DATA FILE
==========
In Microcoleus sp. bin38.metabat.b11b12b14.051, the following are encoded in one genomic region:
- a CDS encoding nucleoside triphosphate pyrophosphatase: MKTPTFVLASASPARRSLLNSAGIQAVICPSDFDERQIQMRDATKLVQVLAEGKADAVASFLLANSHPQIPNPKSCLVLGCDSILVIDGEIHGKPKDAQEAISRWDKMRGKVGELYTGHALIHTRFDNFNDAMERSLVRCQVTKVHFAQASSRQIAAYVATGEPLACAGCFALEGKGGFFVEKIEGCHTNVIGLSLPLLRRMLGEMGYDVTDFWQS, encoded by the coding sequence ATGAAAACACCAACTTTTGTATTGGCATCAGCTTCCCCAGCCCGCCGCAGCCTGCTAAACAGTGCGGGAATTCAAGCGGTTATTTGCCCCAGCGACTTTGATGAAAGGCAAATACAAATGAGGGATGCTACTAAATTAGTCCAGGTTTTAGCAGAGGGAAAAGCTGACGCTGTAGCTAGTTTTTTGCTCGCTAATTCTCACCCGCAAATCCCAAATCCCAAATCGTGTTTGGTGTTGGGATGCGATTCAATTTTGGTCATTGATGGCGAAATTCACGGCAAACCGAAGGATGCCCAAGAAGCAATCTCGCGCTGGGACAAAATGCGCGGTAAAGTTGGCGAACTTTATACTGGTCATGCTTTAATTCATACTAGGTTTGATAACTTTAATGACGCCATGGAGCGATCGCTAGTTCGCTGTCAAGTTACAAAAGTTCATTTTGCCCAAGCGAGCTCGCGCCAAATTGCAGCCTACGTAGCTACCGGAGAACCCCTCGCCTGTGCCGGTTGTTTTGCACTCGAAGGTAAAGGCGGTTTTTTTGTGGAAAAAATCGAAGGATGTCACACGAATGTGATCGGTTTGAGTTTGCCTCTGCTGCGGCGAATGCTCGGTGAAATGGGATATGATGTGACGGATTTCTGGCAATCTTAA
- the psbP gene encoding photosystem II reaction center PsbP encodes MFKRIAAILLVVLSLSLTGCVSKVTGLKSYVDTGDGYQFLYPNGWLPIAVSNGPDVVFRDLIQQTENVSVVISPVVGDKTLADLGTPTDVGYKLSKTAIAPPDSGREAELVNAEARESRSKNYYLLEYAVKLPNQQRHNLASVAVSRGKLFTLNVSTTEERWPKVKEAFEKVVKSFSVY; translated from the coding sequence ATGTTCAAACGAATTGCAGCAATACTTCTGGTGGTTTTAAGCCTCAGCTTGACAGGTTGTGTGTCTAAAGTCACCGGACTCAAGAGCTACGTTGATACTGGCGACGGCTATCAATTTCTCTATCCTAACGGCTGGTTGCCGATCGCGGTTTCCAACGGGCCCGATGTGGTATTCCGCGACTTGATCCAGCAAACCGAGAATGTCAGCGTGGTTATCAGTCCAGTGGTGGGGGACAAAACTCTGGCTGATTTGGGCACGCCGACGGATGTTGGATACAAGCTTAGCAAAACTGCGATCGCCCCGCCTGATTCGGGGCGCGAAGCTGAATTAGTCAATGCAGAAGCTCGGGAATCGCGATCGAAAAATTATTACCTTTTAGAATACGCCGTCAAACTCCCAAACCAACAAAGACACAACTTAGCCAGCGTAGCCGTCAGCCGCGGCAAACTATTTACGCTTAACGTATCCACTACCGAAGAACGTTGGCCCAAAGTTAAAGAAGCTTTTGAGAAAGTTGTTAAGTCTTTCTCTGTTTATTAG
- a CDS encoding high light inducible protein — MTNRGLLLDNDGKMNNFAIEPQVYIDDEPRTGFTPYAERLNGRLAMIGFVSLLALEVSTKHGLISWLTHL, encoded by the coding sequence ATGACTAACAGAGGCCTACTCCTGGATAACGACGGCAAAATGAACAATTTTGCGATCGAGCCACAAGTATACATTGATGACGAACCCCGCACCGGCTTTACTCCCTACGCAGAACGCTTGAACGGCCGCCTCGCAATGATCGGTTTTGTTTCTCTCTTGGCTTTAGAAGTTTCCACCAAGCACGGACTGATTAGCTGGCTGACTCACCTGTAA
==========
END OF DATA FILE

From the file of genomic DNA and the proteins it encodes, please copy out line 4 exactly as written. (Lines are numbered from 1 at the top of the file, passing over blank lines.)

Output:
- a CDS encoding high light inducible protein — MTNRGLLLDNDGKMNNFAIEPQVYIDDEPRTGFTPYAERLNGRLAMIGFVSLLALEVSTKHGLISWLTHL, encoded by the coding sequence ATGACTAACAGAGGCCTACTCCTGGATAACGACGGCAAAATGAACAATTTTGCGATCGAGCCACAAGTATACATTGATGACGAACCCCGCACCGGCTTTACTCCCTACGCAGAACGCTTGAACGGCCGCCTCGCAATGATCGGTTTTGTTTCTCTCTTGGCTTTAGAAGTTTCCACCAAGCACGGACTGATTAGCTGGCTGACTCACCTGTAA